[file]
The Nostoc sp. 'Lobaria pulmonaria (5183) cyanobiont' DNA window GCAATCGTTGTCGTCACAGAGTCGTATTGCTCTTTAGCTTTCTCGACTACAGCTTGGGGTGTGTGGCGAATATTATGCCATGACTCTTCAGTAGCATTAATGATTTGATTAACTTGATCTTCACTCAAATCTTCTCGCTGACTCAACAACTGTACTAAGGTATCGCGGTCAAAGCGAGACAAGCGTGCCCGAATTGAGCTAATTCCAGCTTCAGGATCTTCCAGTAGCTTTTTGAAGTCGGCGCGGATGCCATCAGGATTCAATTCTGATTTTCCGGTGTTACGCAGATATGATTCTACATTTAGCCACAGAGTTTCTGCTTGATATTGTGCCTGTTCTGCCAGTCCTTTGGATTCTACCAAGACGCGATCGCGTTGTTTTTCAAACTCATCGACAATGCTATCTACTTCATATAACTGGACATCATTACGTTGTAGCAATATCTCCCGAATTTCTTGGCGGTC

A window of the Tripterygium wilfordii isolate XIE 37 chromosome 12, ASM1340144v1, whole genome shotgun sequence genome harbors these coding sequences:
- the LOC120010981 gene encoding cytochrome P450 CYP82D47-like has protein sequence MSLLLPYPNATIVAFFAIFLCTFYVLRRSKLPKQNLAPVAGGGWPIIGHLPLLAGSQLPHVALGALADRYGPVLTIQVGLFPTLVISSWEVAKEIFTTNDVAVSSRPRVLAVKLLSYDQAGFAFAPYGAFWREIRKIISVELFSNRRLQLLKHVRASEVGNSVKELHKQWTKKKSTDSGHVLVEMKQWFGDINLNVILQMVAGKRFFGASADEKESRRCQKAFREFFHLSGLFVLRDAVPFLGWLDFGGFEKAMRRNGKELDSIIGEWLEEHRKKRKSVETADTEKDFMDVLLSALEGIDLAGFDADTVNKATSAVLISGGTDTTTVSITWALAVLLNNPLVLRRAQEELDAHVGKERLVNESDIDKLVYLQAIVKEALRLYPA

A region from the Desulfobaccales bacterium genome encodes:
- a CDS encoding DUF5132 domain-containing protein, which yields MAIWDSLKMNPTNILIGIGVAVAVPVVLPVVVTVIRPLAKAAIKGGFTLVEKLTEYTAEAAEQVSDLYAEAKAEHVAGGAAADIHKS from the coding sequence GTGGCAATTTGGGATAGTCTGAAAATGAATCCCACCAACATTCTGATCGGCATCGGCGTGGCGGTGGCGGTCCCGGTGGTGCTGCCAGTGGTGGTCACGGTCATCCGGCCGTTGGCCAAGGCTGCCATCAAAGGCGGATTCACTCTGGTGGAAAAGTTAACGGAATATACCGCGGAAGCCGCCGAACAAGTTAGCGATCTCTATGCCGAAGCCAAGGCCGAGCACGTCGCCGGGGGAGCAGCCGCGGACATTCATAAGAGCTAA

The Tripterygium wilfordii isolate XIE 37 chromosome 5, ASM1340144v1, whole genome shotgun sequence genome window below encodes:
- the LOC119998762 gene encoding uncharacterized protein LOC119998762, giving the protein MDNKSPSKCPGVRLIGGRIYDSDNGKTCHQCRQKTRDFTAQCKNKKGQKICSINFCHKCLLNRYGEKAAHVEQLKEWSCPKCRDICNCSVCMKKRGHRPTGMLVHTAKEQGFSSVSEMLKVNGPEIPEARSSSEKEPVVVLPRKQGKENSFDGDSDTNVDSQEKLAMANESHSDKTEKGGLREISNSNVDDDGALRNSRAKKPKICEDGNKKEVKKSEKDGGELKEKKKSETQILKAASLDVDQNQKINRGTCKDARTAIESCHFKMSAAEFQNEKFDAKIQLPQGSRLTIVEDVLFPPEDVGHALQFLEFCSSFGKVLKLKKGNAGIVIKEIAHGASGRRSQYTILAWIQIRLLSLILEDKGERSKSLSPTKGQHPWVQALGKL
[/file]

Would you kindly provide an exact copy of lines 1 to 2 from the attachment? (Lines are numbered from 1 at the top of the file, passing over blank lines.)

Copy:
The Nostoc sp. 'Lobaria pulmonaria (5183) cyanobiont' DNA window GCAATCGTTGTCGTCACAGAGTCGTATTGCTCTTTAGCTTTCTCGACTACAGCTTGGGGTGTGTGGCGAATATTATGCCATGACTCTTCAGTAGCATTAATGATTTGATTAACTTGATCTTCACTCAAATCTTCTCGCTGACTCAACAACTGTACTAAGGTATCGCGGTCAAAGCGAGACAAGCGTGCCCGAATTGAGCTAATTCCAGCTTCAGGATCTTCCAGTAGCTTTTTGAAGTCGGCGCGGATGCCATCAGGATTCAATTCTGATTTTCCGGTGTTACGCAGATATGATTCTACATTTAGCCACAGAGTTTCTGCTTGATATTGTGCCTGTTCTGCCAGTCCTTTGGATTCTACCAAGACGCGATCGCGTTGTTTTTCAAACTCATCGACAATGCTATCTACTTCATATAACTGGACATCATTACGTTGTAGCAATATCTCCCGAATTTCTTGGCGGTC

A window of the Tripterygium wilfordii isolate XIE 37 chromosome 12, ASM1340144v1, whole genome shotgun sequence genome harbors these coding sequences: